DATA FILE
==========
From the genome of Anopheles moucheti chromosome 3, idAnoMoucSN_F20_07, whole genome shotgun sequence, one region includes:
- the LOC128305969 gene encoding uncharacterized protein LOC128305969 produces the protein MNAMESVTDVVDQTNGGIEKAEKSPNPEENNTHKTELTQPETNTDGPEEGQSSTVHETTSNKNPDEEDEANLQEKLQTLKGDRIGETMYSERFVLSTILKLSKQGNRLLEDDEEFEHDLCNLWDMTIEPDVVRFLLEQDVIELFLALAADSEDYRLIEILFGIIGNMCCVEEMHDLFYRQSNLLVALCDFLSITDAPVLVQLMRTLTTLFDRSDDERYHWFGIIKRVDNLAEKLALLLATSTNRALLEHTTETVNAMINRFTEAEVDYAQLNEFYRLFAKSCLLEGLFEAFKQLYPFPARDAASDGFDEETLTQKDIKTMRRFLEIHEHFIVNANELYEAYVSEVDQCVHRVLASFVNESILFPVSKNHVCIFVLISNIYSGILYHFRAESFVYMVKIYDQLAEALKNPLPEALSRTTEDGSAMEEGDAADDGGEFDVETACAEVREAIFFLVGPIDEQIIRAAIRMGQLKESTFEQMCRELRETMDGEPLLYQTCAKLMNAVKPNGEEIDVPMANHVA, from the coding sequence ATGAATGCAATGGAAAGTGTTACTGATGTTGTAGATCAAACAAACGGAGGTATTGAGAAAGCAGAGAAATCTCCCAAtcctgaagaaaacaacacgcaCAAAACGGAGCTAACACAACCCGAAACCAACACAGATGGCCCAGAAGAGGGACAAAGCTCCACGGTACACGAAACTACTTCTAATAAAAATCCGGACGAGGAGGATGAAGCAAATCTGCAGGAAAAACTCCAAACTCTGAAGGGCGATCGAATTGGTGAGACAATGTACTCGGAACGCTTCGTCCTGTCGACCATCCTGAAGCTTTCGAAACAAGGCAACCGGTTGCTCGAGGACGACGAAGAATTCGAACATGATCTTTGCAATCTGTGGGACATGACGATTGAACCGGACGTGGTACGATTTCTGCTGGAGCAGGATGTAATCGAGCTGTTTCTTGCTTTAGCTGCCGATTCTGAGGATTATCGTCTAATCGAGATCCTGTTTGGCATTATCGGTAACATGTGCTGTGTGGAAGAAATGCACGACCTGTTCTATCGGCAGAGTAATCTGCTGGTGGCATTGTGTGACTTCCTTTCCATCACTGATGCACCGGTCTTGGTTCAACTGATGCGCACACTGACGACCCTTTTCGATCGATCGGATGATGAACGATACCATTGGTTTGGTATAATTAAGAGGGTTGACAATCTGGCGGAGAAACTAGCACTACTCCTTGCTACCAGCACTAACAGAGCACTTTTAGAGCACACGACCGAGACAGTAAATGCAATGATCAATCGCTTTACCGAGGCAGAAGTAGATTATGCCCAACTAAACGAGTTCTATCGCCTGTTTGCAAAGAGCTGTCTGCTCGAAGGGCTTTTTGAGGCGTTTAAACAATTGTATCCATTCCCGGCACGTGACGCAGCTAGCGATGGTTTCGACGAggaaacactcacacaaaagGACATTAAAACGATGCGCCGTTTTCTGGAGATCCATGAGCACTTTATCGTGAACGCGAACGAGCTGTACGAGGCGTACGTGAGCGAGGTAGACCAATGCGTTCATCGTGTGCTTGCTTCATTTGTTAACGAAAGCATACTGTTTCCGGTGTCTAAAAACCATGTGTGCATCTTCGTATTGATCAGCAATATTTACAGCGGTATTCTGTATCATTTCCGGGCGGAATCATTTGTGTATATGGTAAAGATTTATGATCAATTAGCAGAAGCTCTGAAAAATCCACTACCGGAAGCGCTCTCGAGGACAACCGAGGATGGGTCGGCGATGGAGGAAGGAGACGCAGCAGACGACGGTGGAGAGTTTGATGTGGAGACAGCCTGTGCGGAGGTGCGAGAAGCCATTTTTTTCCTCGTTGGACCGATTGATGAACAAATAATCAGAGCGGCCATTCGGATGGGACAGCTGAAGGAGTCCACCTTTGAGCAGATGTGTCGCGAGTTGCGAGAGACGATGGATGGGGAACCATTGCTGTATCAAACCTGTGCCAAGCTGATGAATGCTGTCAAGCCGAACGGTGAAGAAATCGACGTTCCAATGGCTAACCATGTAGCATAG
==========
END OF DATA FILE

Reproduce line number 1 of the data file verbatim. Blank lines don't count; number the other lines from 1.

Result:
From the genome of Anopheles moucheti chromosome 3, idAnoMoucSN_F20_07, whole genome shotgun sequence, one region includes: